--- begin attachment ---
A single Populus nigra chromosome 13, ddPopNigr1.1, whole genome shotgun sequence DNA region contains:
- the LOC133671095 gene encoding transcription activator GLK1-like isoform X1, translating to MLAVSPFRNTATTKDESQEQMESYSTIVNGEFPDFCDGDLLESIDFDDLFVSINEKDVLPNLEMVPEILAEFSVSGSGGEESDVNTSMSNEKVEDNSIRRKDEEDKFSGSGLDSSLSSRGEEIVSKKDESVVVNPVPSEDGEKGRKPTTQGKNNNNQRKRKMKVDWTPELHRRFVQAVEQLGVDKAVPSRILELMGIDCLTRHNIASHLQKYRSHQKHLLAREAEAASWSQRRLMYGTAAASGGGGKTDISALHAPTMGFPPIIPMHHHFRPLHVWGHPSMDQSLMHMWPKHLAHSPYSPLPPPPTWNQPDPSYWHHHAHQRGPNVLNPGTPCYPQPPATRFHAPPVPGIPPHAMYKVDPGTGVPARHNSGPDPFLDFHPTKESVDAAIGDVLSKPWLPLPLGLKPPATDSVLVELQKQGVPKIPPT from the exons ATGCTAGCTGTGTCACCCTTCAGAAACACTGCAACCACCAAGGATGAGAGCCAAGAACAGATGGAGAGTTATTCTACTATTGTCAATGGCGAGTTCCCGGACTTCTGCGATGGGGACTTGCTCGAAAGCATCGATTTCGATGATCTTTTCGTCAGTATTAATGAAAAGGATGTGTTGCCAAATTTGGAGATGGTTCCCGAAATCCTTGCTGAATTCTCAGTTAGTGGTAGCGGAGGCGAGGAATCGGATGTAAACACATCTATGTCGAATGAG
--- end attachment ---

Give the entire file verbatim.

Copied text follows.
A single Populus nigra chromosome 13, ddPopNigr1.1, whole genome shotgun sequence DNA region contains:
- the LOC133671095 gene encoding transcription activator GLK1-like isoform X1, translating to MLAVSPFRNTATTKDESQEQMESYSTIVNGEFPDFCDGDLLESIDFDDLFVSINEKDVLPNLEMVPEILAEFSVSGSGGEESDVNTSMSNEKVEDNSIRRKDEEDKFSGSGLDSSLSSRGEEIVSKKDESVVVNPVPSEDGEKGRKPTTQGKNNNNQRKRKMKVDWTPELHRRFVQAVEQLGVDKAVPSRILELMGIDCLTRHNIASHLQKYRSHQKHLLAREAEAASWSQRRLMYGTAAASGGGGKTDISALHAPTMGFPPIIPMHHHFRPLHVWGHPSMDQSLMHMWPKHLAHSPYSPLPPPPTWNQPDPSYWHHHAHQRGPNVLNPGTPCYPQPPATRFHAPPVPGIPPHAMYKVDPGTGVPARHNSGPDPFLDFHPTKESVDAAIGDVLSKPWLPLPLGLKPPATDSVLVELQKQGVPKIPPT from the exons ATGCTAGCTGTGTCACCCTTCAGAAACACTGCAACCACCAAGGATGAGAGCCAAGAACAGATGGAGAGTTATTCTACTATTGTCAATGGCGAGTTCCCGGACTTCTGCGATGGGGACTTGCTCGAAAGCATCGATTTCGATGATCTTTTCGTCAGTATTAATGAAAAGGATGTGTTGCCAAATTTGGAGATGGTTCCCGAAATCCTTGCTGAATTCTCAGTTAGTGGTAGCGGAGGCGAGGAATCGGATGTAAACACATCTATGTCGAATGAG